[Histonet] Re: Radioactive specimens policy
joelleweaver <@t> hotmail.com
Fri Sep 5 07:16:21 CDT 2014
Had CAP inspection yesterday, while this was not specifically raised as an issue, my pathologist advised me to address in policy even though it is not terribly applicable in this lab situation. I was able to include with the exclusion list, specifically addressing the seeds and breast masses, sentinel lymph nodes, and this works with this being a reference facility that has no attached surgical facilities and so already has limits on the specimen types accepted for testing. This most likely would not suffice for a hospital situation. So short answer, I put a "policy statement together" within another policy, but a free standing policy might be needed depending on how much you see/handle these types of specimens. Hope this helps.
Joelle Weaver MAOM, HTL (ASCP) QIHC
> Date: Thu, 4 Sep 2014 13:16:28 -0400
> From: rsrichmond <@t> gmail.com
> To: histonet <@t> lists.utsouthwestern.edu
> Subject: [Histonet] Re: Radioactive specimens policy
> Amanda Reichard, HTL (ASCP)cm, at Licking Memorial Health Systems in
> Newark, Ohio asks:
> >>Would anyone be willing to share their policy/procedure for radioactive
> specimen acceptance, transport, storage, and disposal? - We are currently
> revising our policy and would like to see what precautions, if any, other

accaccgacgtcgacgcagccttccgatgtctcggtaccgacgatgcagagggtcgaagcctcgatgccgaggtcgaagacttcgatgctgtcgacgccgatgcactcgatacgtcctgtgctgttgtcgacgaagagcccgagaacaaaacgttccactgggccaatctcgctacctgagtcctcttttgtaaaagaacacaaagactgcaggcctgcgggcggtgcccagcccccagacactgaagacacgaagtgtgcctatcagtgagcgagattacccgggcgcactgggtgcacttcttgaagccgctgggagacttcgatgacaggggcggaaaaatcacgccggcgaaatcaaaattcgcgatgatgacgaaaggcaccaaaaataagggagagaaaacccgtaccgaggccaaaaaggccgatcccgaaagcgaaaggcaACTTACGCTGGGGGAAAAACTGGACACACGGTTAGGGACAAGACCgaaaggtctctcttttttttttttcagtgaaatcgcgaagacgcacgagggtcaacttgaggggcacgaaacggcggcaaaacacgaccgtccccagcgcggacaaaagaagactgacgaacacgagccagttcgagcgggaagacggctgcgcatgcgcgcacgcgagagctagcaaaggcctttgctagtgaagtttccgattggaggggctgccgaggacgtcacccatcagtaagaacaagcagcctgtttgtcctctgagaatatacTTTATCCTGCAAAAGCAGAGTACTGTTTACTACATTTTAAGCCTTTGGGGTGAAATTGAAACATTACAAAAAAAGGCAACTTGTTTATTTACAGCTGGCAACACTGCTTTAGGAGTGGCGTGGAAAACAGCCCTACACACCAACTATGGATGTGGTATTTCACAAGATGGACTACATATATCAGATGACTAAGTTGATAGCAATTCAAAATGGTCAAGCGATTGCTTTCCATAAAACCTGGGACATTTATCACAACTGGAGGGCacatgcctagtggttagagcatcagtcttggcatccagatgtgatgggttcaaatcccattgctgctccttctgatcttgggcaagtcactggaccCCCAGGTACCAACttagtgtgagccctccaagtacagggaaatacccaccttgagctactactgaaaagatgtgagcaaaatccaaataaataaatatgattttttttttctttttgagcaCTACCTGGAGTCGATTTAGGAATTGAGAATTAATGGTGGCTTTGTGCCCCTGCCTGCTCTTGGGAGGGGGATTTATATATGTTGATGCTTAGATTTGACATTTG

> institutions establish in the laboratory.<<
> I've never seen a written policy - these questions are customarily swept
> under the rug - but I've seen references though I have no very current ones.
> By far the most common specimens are breast masses and sentinel lymph nodes
> with technetium 99m, which has a half-life of only 6 hours. These specimens
> don't require any special handling beyond Universal Precautions.
> I haven't been able to get a lot of information about the radioactive
> "seeds" used to treat prostate cancer, and occasionally received in TURP
> specimens. The isotopes used have half-lives of around 70 days, so they
> would be regarded as being potentially hazardous for around two years (ten
> half-lives). It usually takes a phone call to find out how long ago the
> "seeds" were put in.
> Bob Richmond
> Samurai Pathologist
> Maryville TN
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